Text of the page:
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If you are making a baked Mexican chicken casserole that uses black beans, what can you substitute for the blacks beans to enhance flavor but not totally change the dish into something else?

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Can you add some criteria or constraints to help guide a more reasonable answer? Perhaps, share the main recipe. Are other beans acceptable? Is there some reason not to simply omit them of you don't like them? See: meta.cooking.stackexchange.com/questions/1584/… –  SAJ14SAJ Sep 27 '13 at 2:05
    
Two of the people who eat this do not tolerate black beans well. The ingredients in the dish are: caramelized onions, shallots, garlic paste, black pepper, chicken stock, sour cream, flour, ro-tel tomatoes and chiles, roasted corn, black olives, shredded chicken, tortilias, and Mexican cheese. I like some kind of bean in this dish for texture, and hopefully enhanced flavor. I guess I am open for suggestions. –  Suzy Winkel Sep 27 '13 at 3:26
    
Are there other beans that the people do tolerate and that you like? What about something that adds a bit more heat? Barring that, how about a smear of refried beans or chili-ready beans (both available canned)? Seasoned rice is another possibility. BTW, if you edit your original question to include what you have posted here, the original question will probably be better received. –  Jolenealaska Sep 27 '13 at 3:55
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1 Answer

You have to ask yourself, what role to the beans play in this dish (see Are there any general principles of ingredient substitutions?)?

In this case, they are an (likely) an accent ingredient that provides some texture, and flavor, and some of the Mexican identity of the dish.

As an accent ingredient, you have a lot of discretion on how to change out the black beans. The nature of the flavor that they provide is not overly strong and aggressive, so this rules out ingredients with very strong flavors due to your desire not to change the nature of the dish very much.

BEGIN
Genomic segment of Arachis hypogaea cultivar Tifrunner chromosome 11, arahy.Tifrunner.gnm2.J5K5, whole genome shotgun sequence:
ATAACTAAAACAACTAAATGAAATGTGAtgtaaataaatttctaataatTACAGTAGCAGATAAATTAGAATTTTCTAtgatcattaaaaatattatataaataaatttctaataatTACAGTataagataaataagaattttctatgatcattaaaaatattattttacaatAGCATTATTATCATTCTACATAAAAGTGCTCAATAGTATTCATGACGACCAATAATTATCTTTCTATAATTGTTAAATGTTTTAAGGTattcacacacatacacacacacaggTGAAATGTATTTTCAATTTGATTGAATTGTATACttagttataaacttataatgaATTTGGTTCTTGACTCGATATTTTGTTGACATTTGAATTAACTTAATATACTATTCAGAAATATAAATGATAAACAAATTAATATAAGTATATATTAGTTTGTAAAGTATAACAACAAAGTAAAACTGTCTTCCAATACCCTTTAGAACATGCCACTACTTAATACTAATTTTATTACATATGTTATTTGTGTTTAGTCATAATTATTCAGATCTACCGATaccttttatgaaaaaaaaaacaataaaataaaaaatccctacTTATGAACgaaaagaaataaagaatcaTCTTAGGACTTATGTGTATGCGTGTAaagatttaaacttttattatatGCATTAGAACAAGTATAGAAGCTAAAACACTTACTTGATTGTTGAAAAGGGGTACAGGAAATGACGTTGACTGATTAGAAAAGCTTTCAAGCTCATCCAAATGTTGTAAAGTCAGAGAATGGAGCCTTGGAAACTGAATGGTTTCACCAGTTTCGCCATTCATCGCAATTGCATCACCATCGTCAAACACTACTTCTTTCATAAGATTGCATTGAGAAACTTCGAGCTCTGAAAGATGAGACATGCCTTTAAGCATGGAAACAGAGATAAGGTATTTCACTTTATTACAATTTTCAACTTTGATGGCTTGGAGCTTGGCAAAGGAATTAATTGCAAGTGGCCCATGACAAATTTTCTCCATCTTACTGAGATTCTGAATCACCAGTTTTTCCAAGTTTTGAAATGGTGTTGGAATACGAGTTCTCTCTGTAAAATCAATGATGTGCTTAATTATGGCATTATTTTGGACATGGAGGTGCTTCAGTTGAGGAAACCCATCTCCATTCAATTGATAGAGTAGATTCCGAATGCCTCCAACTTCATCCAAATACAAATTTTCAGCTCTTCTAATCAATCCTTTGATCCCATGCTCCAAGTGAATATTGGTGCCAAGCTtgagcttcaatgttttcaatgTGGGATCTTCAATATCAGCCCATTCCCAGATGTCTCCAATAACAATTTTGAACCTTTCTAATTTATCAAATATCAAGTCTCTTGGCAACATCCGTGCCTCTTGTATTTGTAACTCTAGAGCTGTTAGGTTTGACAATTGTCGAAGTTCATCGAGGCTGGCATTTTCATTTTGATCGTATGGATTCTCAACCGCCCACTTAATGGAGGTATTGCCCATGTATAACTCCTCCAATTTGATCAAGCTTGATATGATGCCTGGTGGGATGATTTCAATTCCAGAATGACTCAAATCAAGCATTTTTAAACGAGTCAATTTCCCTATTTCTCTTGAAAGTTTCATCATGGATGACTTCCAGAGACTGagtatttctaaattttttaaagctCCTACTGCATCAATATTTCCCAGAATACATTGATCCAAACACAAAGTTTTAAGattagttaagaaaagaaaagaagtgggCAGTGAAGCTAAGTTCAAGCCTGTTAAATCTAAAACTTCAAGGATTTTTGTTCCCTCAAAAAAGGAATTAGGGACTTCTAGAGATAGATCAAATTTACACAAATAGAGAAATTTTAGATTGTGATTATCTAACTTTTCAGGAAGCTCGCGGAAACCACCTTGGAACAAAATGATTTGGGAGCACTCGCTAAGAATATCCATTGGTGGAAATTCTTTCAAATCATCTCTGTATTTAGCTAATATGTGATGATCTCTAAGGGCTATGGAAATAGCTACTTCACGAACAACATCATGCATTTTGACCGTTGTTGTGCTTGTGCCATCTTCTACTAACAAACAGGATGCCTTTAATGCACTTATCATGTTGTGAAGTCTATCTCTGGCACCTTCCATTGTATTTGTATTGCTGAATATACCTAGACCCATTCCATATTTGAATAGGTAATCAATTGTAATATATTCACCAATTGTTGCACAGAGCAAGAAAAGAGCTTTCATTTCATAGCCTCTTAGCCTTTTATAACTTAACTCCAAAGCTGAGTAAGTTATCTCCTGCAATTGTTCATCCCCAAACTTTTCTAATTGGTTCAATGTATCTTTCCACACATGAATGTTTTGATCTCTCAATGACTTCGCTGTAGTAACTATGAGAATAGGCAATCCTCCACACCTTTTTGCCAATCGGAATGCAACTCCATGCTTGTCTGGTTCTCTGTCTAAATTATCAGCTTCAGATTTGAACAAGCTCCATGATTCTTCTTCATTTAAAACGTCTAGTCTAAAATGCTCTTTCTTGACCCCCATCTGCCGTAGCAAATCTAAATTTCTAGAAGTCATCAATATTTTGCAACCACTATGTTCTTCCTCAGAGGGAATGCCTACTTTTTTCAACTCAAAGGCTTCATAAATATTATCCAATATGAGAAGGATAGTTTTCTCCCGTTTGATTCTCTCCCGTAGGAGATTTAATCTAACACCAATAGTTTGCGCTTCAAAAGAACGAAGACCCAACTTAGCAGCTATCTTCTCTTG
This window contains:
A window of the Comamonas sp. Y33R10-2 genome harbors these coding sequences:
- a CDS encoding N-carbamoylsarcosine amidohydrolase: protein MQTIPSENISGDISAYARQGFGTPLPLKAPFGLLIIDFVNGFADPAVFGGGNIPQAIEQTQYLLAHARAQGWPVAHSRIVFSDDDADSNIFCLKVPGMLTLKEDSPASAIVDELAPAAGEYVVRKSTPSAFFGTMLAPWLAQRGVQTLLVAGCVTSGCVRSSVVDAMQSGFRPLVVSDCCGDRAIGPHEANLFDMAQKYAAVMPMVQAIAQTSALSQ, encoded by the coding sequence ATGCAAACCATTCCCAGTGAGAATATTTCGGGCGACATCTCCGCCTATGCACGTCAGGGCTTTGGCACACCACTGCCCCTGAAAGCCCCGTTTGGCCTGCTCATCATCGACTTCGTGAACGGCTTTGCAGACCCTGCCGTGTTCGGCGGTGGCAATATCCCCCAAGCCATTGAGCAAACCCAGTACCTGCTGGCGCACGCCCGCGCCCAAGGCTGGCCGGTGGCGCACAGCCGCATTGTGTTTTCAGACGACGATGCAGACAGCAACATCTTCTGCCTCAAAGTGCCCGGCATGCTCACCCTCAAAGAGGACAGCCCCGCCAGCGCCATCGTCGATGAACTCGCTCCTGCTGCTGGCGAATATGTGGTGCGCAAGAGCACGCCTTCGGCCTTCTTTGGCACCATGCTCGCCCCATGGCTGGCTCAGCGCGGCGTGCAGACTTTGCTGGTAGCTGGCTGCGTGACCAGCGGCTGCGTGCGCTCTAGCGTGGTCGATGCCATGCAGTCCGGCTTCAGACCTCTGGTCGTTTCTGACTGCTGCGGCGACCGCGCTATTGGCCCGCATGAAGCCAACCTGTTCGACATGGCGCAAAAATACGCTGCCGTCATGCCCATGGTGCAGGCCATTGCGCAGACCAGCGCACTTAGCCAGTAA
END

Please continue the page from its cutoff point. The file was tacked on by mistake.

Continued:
Obviously, the most likely candidate is another bean, if your guests can and will eat them, as they will be most similar to black beans. Pintos are fairly typical of Mexican cooking.

Another likely substitution would be corn, which also adds texture and flavor, but this is already present in the recipe. If you can get it, you might try some hominy, but this is a more exotic ingredient (at least in some places) that might be surprising to your guests. It will provide an interesting textural and flavor contrast to regular kernel corn.

While not technically a substitution, you can also simply omit the beans. As an accent ingredient, their loss won't change the substantial outcome of the dish.

Spreading a little further out, a fresh legume like chopped green beans, peas or limas will work well with your other ingredients.

In the end, an enchilada is mostly a method (and technically the chili sauce that gives the dish its name) and you have nearly complete freedom to vary the ingredients according to your tastes and the availability of ingredients.

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They may also be providing a bit of the bulk of the dish; it's probably a can or two of beans. If none of the good substitutes work out, compensating with a bit of extra chicken might not be a bad idea. –  Jefromi Sep 29 '13 at 3:35
    
True, which is why I said "likely", based on the information available. If it is a bulk ingredient, I would go with rice if another bean doesn't work--but then I really like rice in my tortilla based foods anyway. –  SAJ14SAJ Sep 29 '13 at 3:40
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